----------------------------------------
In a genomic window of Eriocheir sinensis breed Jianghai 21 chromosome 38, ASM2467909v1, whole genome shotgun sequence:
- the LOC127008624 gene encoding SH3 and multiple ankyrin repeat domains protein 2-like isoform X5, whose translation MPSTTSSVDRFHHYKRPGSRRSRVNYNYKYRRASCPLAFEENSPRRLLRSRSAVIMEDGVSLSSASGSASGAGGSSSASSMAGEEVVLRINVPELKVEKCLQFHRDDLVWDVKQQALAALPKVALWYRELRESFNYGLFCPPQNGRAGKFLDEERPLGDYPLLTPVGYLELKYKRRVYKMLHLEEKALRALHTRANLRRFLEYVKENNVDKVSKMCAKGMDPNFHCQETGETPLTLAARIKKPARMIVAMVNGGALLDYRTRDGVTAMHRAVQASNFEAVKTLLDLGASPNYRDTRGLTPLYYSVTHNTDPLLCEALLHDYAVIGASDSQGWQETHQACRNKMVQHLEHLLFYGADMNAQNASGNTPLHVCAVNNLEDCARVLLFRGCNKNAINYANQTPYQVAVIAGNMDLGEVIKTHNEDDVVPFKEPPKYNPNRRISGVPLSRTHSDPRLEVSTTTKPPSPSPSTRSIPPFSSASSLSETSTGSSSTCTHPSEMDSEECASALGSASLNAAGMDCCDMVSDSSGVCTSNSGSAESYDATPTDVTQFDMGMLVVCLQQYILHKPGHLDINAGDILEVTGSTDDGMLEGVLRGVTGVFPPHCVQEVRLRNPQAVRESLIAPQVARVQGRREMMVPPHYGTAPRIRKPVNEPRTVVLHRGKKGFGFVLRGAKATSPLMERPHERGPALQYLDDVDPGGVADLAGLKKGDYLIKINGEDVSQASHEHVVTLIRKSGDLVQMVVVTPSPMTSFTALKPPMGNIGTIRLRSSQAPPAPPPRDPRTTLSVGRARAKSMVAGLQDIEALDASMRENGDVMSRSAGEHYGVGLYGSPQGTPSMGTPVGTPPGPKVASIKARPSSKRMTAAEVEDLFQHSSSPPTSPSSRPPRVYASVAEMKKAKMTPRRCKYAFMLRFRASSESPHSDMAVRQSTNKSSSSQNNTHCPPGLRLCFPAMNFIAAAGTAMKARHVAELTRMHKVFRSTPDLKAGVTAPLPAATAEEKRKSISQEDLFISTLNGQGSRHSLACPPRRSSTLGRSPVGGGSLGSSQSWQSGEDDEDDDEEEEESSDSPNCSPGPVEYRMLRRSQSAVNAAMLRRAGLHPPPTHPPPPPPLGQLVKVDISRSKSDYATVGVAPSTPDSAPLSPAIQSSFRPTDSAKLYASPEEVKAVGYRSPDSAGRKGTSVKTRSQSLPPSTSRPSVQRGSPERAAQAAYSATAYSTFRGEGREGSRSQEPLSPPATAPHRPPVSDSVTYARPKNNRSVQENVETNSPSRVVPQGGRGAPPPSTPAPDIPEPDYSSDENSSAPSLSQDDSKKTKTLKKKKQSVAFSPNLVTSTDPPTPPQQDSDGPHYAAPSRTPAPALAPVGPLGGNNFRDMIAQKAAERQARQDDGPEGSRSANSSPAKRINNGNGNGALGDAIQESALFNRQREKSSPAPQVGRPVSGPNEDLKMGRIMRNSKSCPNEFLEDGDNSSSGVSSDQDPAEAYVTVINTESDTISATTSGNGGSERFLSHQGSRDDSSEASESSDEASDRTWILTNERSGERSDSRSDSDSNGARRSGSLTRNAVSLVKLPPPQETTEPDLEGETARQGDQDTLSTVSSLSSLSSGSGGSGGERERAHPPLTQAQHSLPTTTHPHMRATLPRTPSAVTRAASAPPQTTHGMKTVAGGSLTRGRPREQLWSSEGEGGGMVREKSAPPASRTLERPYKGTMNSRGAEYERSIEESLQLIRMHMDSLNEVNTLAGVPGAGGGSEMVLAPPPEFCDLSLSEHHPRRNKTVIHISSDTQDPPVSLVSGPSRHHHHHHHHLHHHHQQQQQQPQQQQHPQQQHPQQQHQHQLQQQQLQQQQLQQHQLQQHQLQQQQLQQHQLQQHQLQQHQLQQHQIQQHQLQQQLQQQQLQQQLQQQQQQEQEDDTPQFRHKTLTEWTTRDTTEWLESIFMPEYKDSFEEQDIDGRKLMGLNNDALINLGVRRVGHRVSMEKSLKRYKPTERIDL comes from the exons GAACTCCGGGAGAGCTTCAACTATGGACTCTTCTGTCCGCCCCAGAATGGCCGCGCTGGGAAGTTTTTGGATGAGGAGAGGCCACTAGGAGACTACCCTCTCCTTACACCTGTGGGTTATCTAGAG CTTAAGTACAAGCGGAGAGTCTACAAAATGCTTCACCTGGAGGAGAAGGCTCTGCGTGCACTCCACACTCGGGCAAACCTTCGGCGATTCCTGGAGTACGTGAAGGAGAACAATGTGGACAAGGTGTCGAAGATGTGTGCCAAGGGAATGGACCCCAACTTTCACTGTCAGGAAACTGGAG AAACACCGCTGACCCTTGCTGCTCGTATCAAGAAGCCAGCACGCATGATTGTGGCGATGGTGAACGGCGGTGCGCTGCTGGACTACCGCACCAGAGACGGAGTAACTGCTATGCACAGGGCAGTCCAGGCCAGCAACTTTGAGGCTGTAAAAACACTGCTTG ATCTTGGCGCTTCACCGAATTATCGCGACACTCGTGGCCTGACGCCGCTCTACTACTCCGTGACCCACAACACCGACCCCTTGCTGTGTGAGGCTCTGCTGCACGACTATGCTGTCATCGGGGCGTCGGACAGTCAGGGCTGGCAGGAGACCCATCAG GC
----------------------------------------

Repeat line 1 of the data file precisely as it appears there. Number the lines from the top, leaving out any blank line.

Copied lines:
In a genomic window of Eriocheir sinensis breed Jianghai 21 chromosome 38, ASM2467909v1, whole genome shotgun sequence: